How Sleep Deprivation Decays the Mind and Body

While a person sleeps, her cells undergo a cycle of repair that provides both oxygen and glucose. When a person stays up all night, the brain’s cells are denied the products of this cycle, severely hampering the organs’ reactions to stimuli and instructions. “Every cell in our body needs food and it produces waste, so all those things occur in a regular, regimented way when we’ve slept well. And when we interfere with that, systems go out of sync,” Walseben said.

Feinsilver said that while we sleep, the blood stream is cleared of a substance that researchers call “substance S.” Many believe substance S is adenosine, a byproduct of energy production that cells release into the blood throughout waking hours. He said that without sleep, the blood gets clogged with substance S, slowing a person down from head to toe.

“It looks like there’s a toxic substance building up in you, where the more you’re awake, the more you see this stuff floating around the bloodstream, and the only way to get rid of it is to sleep,” he said.     

While I was awake in Europe, my reaction time was horribly off and my ability to concentrate fell apart, and I became increasingly clumsy and weak. Today, I still feel like I have more difficulty concentrating than I did beforehand. It might just be my imagination. I will probably never be sure.

Many sleep researchers study people who have partial sleep deprivation. These subjects have social jetlag; in a typical sleep lab, they might sleep four hours or so every night for one week. But the experts I interviewed said that less is known about total sleep deprivation and its lasting impacts because researchers have moral concerns about forcing people to stay awake.

“Once you are up all night, by mid-afternoon, it becomes unbearable,” Feinsilver said. “You can do it, but it’s really torture.”

“You know what people might be doing that?” he added. “The army.”

A 2007 report on American torture tactics—written by non-governmental organizations Physicians for Human Rights and Human Rights First—has a section on sleep deprivation that begins with descriptions of a Soviet gulag. In The Gulag Archipelago, Alexandr Solzhenitsyn lists sleeplessness as one of 31 methods that his captors used to break a prisoner’s will. “Sleeplessness befogs the reason, undermines the will, and the human being ceases to be himself, to be his own ‘I,’” Solzhenitsyn writes. He says that guards in the gulag kept prisoners awake for up to five days by perpetually standing them up or by kicking them when their eyes drooped. The author quotes an inmate who endured this, listing his many symptoms, including chills, eyes “dried out as if someone were holding a red-hot iron in front of them,” a swollen and prickling tongue and a throat racked with spasms. “Sleeplessness was a great form of torture: it left no visible marks and could not provide grounds for complaint even if an inspection—something unheard of anyway—were to strike on the morrow,” Solzhenitsyn writes.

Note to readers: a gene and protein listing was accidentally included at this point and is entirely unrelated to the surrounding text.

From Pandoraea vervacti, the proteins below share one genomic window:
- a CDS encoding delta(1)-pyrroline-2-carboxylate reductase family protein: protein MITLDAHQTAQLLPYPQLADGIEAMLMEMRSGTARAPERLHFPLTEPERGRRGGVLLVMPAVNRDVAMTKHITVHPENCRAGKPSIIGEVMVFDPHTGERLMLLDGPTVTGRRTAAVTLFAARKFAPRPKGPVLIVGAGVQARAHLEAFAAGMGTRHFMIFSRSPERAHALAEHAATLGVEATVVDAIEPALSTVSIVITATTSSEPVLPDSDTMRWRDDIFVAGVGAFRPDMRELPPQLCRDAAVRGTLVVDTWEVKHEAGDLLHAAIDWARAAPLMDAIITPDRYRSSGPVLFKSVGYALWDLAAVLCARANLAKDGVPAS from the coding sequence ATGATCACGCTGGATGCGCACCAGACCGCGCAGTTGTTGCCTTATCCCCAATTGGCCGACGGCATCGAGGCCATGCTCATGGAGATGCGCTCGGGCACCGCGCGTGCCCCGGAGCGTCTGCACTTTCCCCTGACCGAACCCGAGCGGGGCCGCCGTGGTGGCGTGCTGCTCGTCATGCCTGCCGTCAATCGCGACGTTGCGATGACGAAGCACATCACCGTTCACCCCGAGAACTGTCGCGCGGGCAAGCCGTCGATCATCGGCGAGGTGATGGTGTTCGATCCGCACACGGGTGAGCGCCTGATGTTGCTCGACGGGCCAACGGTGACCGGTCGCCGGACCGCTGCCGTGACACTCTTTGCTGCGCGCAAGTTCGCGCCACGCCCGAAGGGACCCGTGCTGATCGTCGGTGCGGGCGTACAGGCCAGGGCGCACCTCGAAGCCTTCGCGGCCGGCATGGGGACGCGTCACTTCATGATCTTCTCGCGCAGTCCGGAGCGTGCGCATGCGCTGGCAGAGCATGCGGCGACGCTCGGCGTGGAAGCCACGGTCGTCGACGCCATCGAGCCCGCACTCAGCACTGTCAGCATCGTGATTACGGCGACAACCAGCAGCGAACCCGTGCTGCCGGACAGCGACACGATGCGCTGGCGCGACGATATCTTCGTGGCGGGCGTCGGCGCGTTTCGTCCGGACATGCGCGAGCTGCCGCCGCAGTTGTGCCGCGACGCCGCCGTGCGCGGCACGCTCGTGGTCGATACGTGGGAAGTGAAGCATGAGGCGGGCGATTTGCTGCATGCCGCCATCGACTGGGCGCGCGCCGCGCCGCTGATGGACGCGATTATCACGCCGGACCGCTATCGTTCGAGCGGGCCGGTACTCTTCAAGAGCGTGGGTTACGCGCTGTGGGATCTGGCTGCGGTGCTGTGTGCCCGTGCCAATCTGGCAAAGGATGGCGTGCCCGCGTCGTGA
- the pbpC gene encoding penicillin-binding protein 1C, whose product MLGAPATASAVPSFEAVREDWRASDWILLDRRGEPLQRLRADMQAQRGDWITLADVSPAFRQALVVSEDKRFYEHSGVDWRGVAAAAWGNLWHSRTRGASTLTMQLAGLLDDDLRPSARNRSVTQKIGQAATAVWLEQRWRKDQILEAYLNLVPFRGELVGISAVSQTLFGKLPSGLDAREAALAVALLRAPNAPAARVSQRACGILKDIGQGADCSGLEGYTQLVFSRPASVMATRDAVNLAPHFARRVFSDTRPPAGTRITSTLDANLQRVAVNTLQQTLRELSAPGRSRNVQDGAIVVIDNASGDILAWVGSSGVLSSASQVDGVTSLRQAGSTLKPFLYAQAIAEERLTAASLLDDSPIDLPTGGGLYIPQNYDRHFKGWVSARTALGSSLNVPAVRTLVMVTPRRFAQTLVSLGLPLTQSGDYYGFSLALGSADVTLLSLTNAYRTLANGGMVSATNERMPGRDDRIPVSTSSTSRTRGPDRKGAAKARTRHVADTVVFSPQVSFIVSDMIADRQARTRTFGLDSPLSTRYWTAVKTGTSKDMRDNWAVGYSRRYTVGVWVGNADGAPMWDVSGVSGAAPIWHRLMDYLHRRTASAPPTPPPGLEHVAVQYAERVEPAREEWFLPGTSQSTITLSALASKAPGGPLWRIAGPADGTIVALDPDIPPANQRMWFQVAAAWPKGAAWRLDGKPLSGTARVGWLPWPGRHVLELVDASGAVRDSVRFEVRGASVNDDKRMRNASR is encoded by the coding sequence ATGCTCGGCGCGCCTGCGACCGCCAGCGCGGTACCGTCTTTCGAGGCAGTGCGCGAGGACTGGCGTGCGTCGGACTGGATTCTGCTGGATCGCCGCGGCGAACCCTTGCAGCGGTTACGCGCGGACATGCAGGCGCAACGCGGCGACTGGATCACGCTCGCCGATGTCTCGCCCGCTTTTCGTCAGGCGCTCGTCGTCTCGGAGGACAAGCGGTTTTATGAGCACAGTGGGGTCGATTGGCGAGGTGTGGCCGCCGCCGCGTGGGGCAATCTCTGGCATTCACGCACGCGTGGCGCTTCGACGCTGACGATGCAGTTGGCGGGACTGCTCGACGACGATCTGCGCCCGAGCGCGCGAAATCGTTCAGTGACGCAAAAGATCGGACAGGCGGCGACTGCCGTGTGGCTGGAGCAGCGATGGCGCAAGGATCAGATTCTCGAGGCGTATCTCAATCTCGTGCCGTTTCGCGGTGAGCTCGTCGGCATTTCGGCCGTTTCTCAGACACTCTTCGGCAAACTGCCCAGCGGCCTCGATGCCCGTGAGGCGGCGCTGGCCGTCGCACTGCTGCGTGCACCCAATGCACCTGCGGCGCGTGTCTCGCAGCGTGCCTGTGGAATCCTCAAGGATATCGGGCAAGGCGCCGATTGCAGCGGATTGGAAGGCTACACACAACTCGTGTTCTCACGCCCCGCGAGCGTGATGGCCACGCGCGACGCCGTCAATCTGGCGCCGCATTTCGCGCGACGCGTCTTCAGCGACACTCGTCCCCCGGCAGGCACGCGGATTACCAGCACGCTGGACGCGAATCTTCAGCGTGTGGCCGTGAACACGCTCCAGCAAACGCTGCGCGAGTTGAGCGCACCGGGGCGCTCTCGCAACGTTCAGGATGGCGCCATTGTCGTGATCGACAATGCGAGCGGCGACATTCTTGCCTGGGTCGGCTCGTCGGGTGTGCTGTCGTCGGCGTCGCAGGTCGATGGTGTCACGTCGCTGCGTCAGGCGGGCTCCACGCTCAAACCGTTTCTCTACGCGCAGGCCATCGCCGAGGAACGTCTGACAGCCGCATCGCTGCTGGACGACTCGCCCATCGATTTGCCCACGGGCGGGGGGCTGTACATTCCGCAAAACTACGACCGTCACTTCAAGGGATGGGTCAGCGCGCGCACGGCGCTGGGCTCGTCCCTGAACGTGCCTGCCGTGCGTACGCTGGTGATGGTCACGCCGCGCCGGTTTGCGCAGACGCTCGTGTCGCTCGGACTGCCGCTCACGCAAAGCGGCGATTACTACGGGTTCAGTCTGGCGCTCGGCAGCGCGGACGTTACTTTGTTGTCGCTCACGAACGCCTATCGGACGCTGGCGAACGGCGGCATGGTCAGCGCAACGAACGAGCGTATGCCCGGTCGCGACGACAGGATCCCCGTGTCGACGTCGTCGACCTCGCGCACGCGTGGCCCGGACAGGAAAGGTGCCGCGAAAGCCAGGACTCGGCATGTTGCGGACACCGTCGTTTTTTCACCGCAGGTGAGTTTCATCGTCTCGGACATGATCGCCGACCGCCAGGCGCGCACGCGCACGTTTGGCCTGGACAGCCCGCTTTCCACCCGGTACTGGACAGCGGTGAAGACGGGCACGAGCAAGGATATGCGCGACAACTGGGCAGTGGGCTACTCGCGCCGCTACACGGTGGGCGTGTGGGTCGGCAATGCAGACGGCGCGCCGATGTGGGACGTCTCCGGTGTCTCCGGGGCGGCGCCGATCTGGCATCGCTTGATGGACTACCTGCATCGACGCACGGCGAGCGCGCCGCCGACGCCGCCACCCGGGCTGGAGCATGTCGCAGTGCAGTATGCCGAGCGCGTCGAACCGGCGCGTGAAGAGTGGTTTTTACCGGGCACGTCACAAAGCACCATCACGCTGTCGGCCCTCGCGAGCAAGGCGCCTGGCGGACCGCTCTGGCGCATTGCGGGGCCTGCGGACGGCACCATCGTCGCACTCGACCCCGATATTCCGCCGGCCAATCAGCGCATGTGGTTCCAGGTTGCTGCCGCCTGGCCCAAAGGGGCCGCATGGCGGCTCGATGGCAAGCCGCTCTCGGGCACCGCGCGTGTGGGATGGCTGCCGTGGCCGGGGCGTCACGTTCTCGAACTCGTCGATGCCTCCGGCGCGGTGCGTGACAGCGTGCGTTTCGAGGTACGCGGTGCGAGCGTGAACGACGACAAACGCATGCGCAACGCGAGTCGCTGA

Because sleep deprivation “leaves no marks” and is believed to break a detainee’s will, across the world, the tactic has been adopted by government and security forces, notably by Chilean dictator Augusto Pinochet in the 1970s. Most notoriously, sleep deprivation has been used on several prisoners at the United States’ Guantánamo Bay prison camp in Cuba.

In the middle of the night, on May 7, 2004, American officers unshackled Afghan Guantánamo detainee Mohammed Jawad; they moved him to another cell, and re-shackled him. Three hours later, Jawad was unshackled, moved, and re-shackled again. Over 14 days, Jawad was moved from cell to cell 112 times. In response to motions filed by Jawad and the ACLU, the military claimed in court that, as a result of the tactic, Jawad had not suffered permanent physical harm, and that the long-term psychological damage to Jawad had been “unclear.” But some specific effects that this program had on Jawad are known. According to reports by the Associated Press and Jawad’s lawyers, he lost 10 percent of his body weight while sleep deprived.  In a legal claim against the government arguing that Jawad’s imprisonment was illegal under habeus corpus, ACLU lawyers also wrote that while kept awake, Jawad had blood in his urine. “The torture, cruelty, and harsh treatment to which Mohammed has been subjected throughout his six years in U.S. custody have resulted in severe and ongoing psychological harm,” they concluded.

Rather than kicking prisoners, as the Soviets did, Guantánamo guards kept prisoners awake by chaining their feet and wrists to the floor of their cell, so they could not fall over without being caught by the chains, and moving prisoners between cells every two or three hours. This sleep deprivation program was referred to as the “frequent-flyer” program, or “Operation Sandman,” and was used against at least 17 GITMO detainees, according to the military’s own logs kept at the prison in 2003 and 2004. In memos authorizing the program that were de-classified in 2009, Justice Department lawyers asserted that sleep deprivation works well as an interrogation technique, because it breaks down detainees’ ability to resist coercion, and because it decreases prisoners’ tolerance for physical pain. In 2012, a letter from British detainee Shaker Aamer asserted that despite being formally banned in 2009, the frequent flyer program was still in use at the prison.

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Seth Maxon is a journalist based in New York City. His work has appeared on NPR, Columbia Journalism Review, and In These Times.

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